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Is it possible to create an STL-like container, or even just an STL-style iterator, for an existing array of POD-type elements?

For example, suppose I have an array of ints. It would be convenient to be able to call some of the STL functions, such as find_if, count_if, or sort directly on this array.

Non-solution: copying the entire array, or even just references to the elements. The goal is to be very memory- and time-saving while hopefully allowing use of other STL algorithms.

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"For example, suppose I have an array of ints. It would be convenient to be able to call some of the STL functions, such as find_if, count_if, or sort directly on this array." You can. All of the above. – moswald Oct 6 '08 at 21:12
up vote 22 down vote accepted

You can call many of the STL algorithms directly on a regular C style array - they were designed for this to work. e.g.,:

int ary[100];
// init ...

std::sort(ary, ary+100); // sorts the array
std::find(ary, ary+100, pred); find some element

I think you'll find that most stuff works just as you would expect.

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Good to know! Thank you. – Tyler Oct 6 '08 at 21:37

All the STL algorithms use iterators.
A pointer is a valid iterator into an array of objects.

N.B.The end iterator must be one element past the end of the array. Hence the data+5 in the following code.

#include <algorithm>
#include <iostream>
#include <iterator>

int main()
{
    int   data[] = {4,3,7,5,8};
    std::sort(data,data+5);

    std::copy(data,data+5,std::ostream_iterator<int>(std::cout,"\t"));
}
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You can use an inline function template so that you don't have to duplicate the array index

template <typename T, int I>
inline T * array_begin (T (&t)[I])
{
  return t;
}

template <typename T, int I>
inline T * array_end (T (&t)[I])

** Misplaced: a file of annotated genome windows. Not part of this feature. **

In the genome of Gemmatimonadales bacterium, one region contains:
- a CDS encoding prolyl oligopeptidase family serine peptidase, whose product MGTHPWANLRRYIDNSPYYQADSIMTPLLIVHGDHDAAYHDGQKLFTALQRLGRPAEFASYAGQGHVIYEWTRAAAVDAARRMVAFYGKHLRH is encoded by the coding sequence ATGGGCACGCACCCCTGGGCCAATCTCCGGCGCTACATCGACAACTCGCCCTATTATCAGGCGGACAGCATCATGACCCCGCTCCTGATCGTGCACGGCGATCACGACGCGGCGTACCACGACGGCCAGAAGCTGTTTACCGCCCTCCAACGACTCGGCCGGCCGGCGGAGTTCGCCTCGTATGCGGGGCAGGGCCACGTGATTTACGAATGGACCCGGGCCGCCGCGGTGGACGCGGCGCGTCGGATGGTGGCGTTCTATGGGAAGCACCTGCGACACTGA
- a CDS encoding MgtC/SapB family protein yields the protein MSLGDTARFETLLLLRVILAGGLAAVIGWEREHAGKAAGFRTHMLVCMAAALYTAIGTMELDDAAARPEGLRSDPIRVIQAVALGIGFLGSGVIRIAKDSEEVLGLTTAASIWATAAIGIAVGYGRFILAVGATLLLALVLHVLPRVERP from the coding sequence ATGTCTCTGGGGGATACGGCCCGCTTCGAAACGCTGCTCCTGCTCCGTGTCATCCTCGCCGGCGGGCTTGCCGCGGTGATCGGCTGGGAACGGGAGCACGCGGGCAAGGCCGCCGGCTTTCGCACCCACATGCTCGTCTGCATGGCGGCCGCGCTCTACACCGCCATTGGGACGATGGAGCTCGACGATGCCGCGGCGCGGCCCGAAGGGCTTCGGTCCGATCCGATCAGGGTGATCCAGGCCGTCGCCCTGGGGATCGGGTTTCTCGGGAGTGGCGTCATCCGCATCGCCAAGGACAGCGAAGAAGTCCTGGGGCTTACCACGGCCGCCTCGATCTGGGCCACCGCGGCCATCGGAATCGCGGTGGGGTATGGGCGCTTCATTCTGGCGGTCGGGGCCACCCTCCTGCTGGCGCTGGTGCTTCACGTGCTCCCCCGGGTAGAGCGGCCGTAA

{
  return t + I;
}

void foo ()
{
  int array[100];
  std::find (array_begin (array)
      , array_end (array)
      , 10);
}
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You can use Boost.Array to create a C++ array type with STL semantics.

using arrays:

int a[100];
for (int i = 0; i < 100; ++i)
    a[i] = 0;

using boost.arrays:

boost::array<int,100> a;
for (boost::array<int,100>::iterator i = a.begin(); i != a.end(); ++i)
    *i = 0;

Update: With C++11, you can now use std::array.

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1  
boost.array is not zero-copy – Bklyn Oct 6 '08 at 21:03
2  
I didn't mean to copy it into a boost.array but to use a boost.array as your original object. – Ferruccio Oct 6 '08 at 21:04

A pointer is a valid model of an iterator:

struct Bob
{ int val; };

bool operator<(const Bob& lhs, const Bob& rhs)
{ return lhs.val < rhs.val; }

// let's do a reverse sort
bool pred(const Bob& lhs, const Bob& rhs)
{ return lhs.val > rhs.val; }

bool isBobNumberTwo(const Bob& bob) { return bob.val == 2; }

int main()
{
    Bob bobs[4]; // ok, so we have 4 bobs!
    const size_t size = sizeof(bobs)/sizeof(Bob);
    bobs[0].val = 1; bobs[1].val = 4; bobs[2].val = 2; bobs[3].val = 3;

    // sort using std::less<Bob> wich uses operator <
    std::sort(bobs, bobs + size);
    std::cout << bobs[0].val << std::endl;
    std::cout << bobs[1].val << std::endl;
    std::cout << bobs[2].val << std::endl;
    std::cout << bobs[3].val << std::endl;

    // sort using pred
    std::sort(bobs, bobs + size, pred);
    std::cout << bobs[0].val << std::endl;
    std::cout << bobs[1].val << std::endl;
    std::cout << bobs[2].val << std::endl;
    std::cout << bobs[3].val << std::endl;

    //Let's find Bob number 2
    Bob* bob = std::find_if(bobs, bobs + size, isBobNumberTwo);
    if (bob->val == 2)
        std::cout << "Ok, found the right one!\n";
    else 
        std::cout << "Whoops!\n";

    return 0;
}
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